Blue Jasmine

Blue Jasmine

An elegant blonde blue eyed woman, sunglasses on her head, looking to the left.

Theatrical release poster
Directed by Woody Allen
Produced by
Written by Woody Allen
Cinematography Javier Aguirresarobe
Edited by Alisa Lepselter
  • Gravier Productions
  • Perdido Productions
Distributed by Sony Pictures Classics
Release dates
  • July 26, 2013 (2013-07-26) (New York City premiere)
  • August 23, 2013 (2013-08-23) (United States)
Running time
99 minutes[1]
Country United States
Language English
Budget $18 million[2]
Box office $97.5 million[3]

Blue Jasmine is a 2013 American black comedy drama written and directed by Woody Allen. The film tells the story of a rich Manhattan socialite (played by Cate Blanchett) who falls into hard times and has to move into her sister's (Sally Hawkins) apartment in San Francisco. The film had a limited release on July 26, 2013, in New York and Los Angeles, before expanding wide on August 23, 2013.

Blue Jasmine received praise from the critics, particularly for Blanchett's performance.[4][5] Blanchett won the Academy Award for Best Actress, and Hawkins and Allen were nominated for Best Supporting Actress and Original Screenplay, respectively. Blanchett also won the Golden Globe Award, the SAG Award, and the BAFTA Award for Best Actress in a Leading Role. The film was a box office success, earning $97.5 million worldwide against a budget of $18 million.[2][3]


Jasmine Francis (Cate Blanchett) disembarks in San Francisco after a flight from New York City. She takes a taxi to her sister Ginger's (Sally Hawkins) apartment, where Ginger is dismayed to learn that Jasmine traveled first class despite claiming to be broke. Jasmine has recently suffered a nervous breakdown and, having incurred heavy debts, has been forced to seek refuge with her sister.

Jasmine is haunted by memories of her past life as a Manhattan socialite and the failure of her marriage to the suave financier Hal (Alec Baldwin). In a series of flashbacks, it is revealed that some years previously, Ginger and her working-class husband Augie (Andrew Dice Clay) visited New York, their first time there in many years. Jasmine provides a car and driver for them to tour the city and pays for a stay in a hotel to avoid spending any time with them. Ginger announces they have won $200,000 in the lottery, which Augie intends to use to start a construction business. However Jasmine offers Hal's help in investing the money instead, which Augie reluctantly accepts. While touring New York, Ginger sees Hal kiss another woman. The woman later appears at Jasmine's birthday party. Ginger debates whether to say anything to Jasmine but decides to stay quiet, aware that Jasmine might react badly to the suggestion that Hal is having an affair.

In the meantime, Hal was exposed to the authorities as a major fraudster running a ponzi scheme with his clients' money. He eventually commits suicide in prison after being publicly disgraced. Jasmine's step-son Danny (Alden Ehrenreich) drops out of Harvard and cuts himself off completely from Jasmine, believing her to be complicit in Hal's crimes. Ginger and Augie lost everything in the scheme and their marriage fell apart. To cope with the failure of her past life, Jasmine has developed alcoholism and an addiction to anti-anxiety medication. Moreover, she has a habit of babbling to herself and to others, reminiscing about her past life.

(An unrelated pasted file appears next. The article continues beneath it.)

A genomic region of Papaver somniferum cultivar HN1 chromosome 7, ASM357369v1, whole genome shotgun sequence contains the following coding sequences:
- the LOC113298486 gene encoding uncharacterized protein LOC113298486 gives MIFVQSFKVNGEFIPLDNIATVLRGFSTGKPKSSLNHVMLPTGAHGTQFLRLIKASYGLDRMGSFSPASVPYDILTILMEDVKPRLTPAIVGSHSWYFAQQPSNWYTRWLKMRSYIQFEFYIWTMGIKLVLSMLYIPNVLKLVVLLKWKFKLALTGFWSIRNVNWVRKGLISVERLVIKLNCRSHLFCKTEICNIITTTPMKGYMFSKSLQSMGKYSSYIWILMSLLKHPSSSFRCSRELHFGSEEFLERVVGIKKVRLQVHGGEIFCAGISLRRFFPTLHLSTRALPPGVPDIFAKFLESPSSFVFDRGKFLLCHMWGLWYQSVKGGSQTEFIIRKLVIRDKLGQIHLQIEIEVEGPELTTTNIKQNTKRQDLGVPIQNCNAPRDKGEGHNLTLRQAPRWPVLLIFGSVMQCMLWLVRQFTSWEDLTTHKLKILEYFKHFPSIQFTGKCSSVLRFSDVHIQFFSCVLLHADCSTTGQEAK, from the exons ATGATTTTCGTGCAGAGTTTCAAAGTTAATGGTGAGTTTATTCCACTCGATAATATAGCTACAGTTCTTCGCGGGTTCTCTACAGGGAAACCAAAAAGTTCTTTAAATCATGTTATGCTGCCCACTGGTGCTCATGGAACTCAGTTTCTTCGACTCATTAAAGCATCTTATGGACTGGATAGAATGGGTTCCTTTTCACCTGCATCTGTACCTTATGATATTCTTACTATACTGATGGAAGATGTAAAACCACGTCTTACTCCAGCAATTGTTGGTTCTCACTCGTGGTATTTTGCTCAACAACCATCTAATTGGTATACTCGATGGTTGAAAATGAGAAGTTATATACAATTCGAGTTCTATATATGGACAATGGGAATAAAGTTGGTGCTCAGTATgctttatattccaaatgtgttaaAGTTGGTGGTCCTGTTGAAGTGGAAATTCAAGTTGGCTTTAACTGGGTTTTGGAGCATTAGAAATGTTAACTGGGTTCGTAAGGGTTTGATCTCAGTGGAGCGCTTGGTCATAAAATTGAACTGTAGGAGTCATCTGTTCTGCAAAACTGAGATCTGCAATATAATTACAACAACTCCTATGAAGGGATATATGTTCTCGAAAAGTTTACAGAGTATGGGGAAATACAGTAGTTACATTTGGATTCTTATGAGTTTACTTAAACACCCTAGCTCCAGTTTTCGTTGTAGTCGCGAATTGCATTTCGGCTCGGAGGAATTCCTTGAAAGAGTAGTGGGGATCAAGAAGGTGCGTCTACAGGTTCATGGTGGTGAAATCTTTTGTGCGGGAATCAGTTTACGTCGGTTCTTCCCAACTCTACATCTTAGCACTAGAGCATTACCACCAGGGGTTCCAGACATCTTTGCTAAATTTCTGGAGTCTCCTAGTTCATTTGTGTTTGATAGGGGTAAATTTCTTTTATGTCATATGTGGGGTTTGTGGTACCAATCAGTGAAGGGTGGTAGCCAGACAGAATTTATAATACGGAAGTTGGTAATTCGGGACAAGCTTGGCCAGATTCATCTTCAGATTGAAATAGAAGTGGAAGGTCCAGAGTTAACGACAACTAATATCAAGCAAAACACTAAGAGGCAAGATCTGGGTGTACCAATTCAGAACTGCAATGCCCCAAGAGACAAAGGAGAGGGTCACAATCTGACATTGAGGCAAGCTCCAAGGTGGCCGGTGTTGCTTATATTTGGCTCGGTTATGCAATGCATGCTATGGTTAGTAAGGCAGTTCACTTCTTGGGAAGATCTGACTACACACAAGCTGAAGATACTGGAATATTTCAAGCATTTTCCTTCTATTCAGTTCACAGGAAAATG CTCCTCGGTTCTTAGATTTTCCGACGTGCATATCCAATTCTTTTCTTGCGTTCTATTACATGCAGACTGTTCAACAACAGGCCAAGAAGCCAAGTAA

Ginger is now dating a mechanic called Chili (Bobby Cannavale), whom Jasmine detests for his low breeding and rude manner. She considers becoming an interior designer because of her "great taste" and past experience in decorating her homes. She wants to take online courses, but, having no computer skills, she decides to take a class in computers to gain basic proficiency. With no income, she grudgingly takes a job as a receptionist with a dentist (Michael Stuhlbarg), who pesters her with unwanted sexual advances. She fights him off and quits.

Jasmine's situation improves when she meets a wealthy widower, Dwight (Peter Sarsgaard), at a party. Dwight is a diplomat aspiring to become a Congressman. She poses as an interior designer, telling him that her husband was a surgeon who died of a heart attack. Dwight is impressed by her stylishness and invites her to decorate his new home. Ginger begins a romance with Al (Louis C.K.), whom she met at the same party. She breaks up with Chili, who begs her not to leave him. Eventually she finds out that Al is married and gets back with Chili, realizing she has been influenced by Jasmine.

Jasmine develops a romance with Dwight and he is about to buy her an engagement ring when they bump into Augie outside the jewelry store. Augie rails at Jasmine about what Hal did to Ginger and him. Augie also reveals that Danny is living nearby in Oakland and is now married. Dwight is outraged with Jasmine's dishonesty and calls off the engagement. Jasmine goes to Oakland and finds Danny, who tells Jasmine he never wants to see her again because of what she did to his father.

It is revealed that Jasmine finally learned of Hal's many affairs and confronted him. When he told her he wanted to divorce her to be with a teenage au pair, Jasmine, in a moment of blind rage, called the FBI to inform the authorities of Hal's fraudulent business dealings. This led to his arrest.

Jasmine returns to her sister's apartment and finds Ginger back with Chili, who is moving now in. Jasmine and Chili needle each other, and Jasmine is furious when Ginger takes his side. Jasmine lies to Ginger and claims she is going to marry Dwight. She leaves the apartment saying she will "send for her luggage." Jasmine, now totally unhinged, takes a seat on a park bench, speaking to herself once again about her past lifestyle, unaware of her surroundings.